Over the past 11 years, the JMM has been providing area teachers with professional development opportunities that enable teachers to keep their skill sets fresh and learn new skills. The JMM promotes the responsible teaching of the Holocaust through a variety of resources and programs to help our educators increase their knowledge of Holocaust history and implement sound teaching strategies. Our annual Summer Teachers Institute provides teachers with quality Holocaust education, incorporating accurate history, appropriate pedagogy, classroom strategies, and teaching resources.

Summer Teachers Institute 2016

Summer Teachers Institute 2016

Over the next four weeks, the JMM will be offering two exceptional professional development opportunities for educators in the area of Holocaust education. Both workshops will take place at the Jewish Museum of Maryland and will provide teachers with the tools and resources to teach about the Holocaust in their classrooms and schools.

On January 27th, we are partnering with Echoes & Reflections, a multimedia program that provides US educators with both print and online resources from three world leaders in education: the Anti-Defamation League, USC Shoah Foundation, and Yad Vashem.  The Echoes and Reflections curriculum promotes an interdisciplinary approach to teaching about the Holocaust. It addresses academic standards, and uses informational texts along with primary source documents to inform learning.  The curriculum also incorporates visual history testimony in its lessons to engage students in the lives of survivors, rescuers, liberators, and other witnesses of the Holocaust.

The focus of this professional development will be on the materials and instructional strategies to effectively teach Elie Wiesel’s acclaimed NIGHT, a memoir about his experience with his father in the Nazi German concentration camps at Auschwitz and Buchenwald, and provide additional background that teachers can integrate into their instruction.  Teachers will be given the tools and resources to help their students examine the complex social challenges that they face every day and evaluate the issues of fairness and justice. More information on this program can be found here at our website.

Part Two of our professional development series will take place over Presidents’ Weekend, February 18-20.  The JMM is thrilled to be partnering with CENTROPA and Baltimore City Public Schools for its annual Winter Seminar: History, Holocaust, and Human Rights in the Global Classroom.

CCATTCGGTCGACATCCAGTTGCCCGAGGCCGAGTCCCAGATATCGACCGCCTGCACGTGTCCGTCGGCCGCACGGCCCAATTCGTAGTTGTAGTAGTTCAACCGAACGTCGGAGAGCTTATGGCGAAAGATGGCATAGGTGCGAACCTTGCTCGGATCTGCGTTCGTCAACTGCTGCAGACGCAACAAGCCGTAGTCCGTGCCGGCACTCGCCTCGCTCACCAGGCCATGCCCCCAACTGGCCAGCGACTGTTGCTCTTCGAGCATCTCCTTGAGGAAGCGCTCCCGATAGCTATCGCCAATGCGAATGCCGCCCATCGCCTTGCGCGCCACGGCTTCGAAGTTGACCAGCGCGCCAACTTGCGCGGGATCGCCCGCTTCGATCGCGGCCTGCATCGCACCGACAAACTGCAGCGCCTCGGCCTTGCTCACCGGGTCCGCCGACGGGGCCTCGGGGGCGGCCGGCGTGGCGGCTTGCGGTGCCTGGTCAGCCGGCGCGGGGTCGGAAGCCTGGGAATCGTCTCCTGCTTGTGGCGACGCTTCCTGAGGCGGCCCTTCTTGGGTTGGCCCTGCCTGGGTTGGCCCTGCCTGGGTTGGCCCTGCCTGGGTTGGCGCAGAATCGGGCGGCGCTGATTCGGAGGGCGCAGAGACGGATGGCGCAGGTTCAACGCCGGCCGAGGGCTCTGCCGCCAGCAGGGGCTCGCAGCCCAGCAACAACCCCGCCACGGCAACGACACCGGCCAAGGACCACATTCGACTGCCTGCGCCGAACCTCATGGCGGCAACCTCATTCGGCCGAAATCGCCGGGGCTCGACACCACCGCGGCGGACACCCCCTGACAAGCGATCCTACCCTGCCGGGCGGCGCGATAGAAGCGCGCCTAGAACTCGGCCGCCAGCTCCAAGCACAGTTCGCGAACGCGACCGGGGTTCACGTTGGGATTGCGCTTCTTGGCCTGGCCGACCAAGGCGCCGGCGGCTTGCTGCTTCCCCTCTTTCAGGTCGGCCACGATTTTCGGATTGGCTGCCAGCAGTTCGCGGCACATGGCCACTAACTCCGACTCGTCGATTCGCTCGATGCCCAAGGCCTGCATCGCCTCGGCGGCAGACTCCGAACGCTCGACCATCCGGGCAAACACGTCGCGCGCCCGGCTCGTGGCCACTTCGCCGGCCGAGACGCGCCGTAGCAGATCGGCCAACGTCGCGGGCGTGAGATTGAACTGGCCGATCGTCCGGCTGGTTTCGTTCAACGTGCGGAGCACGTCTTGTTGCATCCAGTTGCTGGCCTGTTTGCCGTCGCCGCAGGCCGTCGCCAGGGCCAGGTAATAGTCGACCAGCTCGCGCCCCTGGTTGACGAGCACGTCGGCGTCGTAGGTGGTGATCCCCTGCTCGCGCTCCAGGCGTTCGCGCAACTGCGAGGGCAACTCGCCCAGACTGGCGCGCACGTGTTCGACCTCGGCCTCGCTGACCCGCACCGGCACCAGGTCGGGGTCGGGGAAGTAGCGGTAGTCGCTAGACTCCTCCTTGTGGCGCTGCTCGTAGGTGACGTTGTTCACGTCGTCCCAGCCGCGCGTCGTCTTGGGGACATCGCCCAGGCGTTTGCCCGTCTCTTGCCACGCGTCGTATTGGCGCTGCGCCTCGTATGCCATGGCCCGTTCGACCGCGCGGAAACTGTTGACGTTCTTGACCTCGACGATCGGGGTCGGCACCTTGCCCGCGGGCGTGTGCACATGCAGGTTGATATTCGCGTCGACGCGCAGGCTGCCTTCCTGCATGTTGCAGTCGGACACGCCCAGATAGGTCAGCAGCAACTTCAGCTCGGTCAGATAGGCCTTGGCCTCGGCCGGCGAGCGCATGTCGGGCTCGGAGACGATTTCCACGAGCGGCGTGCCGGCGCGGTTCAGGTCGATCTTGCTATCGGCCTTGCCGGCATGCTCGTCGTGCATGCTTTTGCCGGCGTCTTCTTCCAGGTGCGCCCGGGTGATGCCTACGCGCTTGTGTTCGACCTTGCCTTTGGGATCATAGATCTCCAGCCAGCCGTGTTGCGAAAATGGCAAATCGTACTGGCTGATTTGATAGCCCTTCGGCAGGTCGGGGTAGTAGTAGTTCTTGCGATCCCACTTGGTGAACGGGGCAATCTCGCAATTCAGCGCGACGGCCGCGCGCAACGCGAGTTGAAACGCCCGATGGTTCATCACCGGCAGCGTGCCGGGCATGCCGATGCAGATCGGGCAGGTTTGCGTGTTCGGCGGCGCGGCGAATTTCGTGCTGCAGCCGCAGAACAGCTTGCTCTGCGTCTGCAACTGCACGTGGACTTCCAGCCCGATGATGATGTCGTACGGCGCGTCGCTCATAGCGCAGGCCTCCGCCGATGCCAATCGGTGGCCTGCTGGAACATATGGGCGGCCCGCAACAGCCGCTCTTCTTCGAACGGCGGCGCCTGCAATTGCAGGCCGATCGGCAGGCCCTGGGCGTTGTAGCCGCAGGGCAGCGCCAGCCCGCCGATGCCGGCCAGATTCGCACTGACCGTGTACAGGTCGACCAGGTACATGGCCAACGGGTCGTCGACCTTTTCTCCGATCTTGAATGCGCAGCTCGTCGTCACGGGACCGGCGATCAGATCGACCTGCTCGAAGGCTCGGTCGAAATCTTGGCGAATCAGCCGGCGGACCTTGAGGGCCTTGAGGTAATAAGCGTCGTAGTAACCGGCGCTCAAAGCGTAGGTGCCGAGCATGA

CENTROPA is a non-profit historical institute based in Vienna that uses new technology and digital storytelling to connect 21st century students to 20th century Jewish history – and with each other. Since 2000, CENTROPA has interviewed 1,200 elderly Jews in 15 countries from Central and Eastern Europe, and collected and scanned their family photos and placed on a database that is easily accessible to educators and the students in their classrooms.  Many of the most compelling biographies were turned into short multi-media films that are being used in 600 schools in 20 countries.

Teachers participating in the three day seminar (February 18-20) will learn how to use CENTROPAS resources (all available for free) to teach 20th-century European history, the Holocaust, civics, human rights, character education in  Social Studies and history, ELA and literature, foreign language, film, technology, and art classes. Details about the program can be viewed here at our website. More information about costs can be found on the application, located here.

Please share these professional development opportunities with someone you know who might enjoy learning more about these great resources that encourage learning and creativity for our 21st-century students in area schools. These workshops are geared for all teachers in private, public and parochial schools and are great for anyone interested in learning more about these topics.

ileneFor more information, please contact me, Ilene Dackman-Alon, Director of Education 443-873-5178 or idackmanalon@jewishmuseummd.org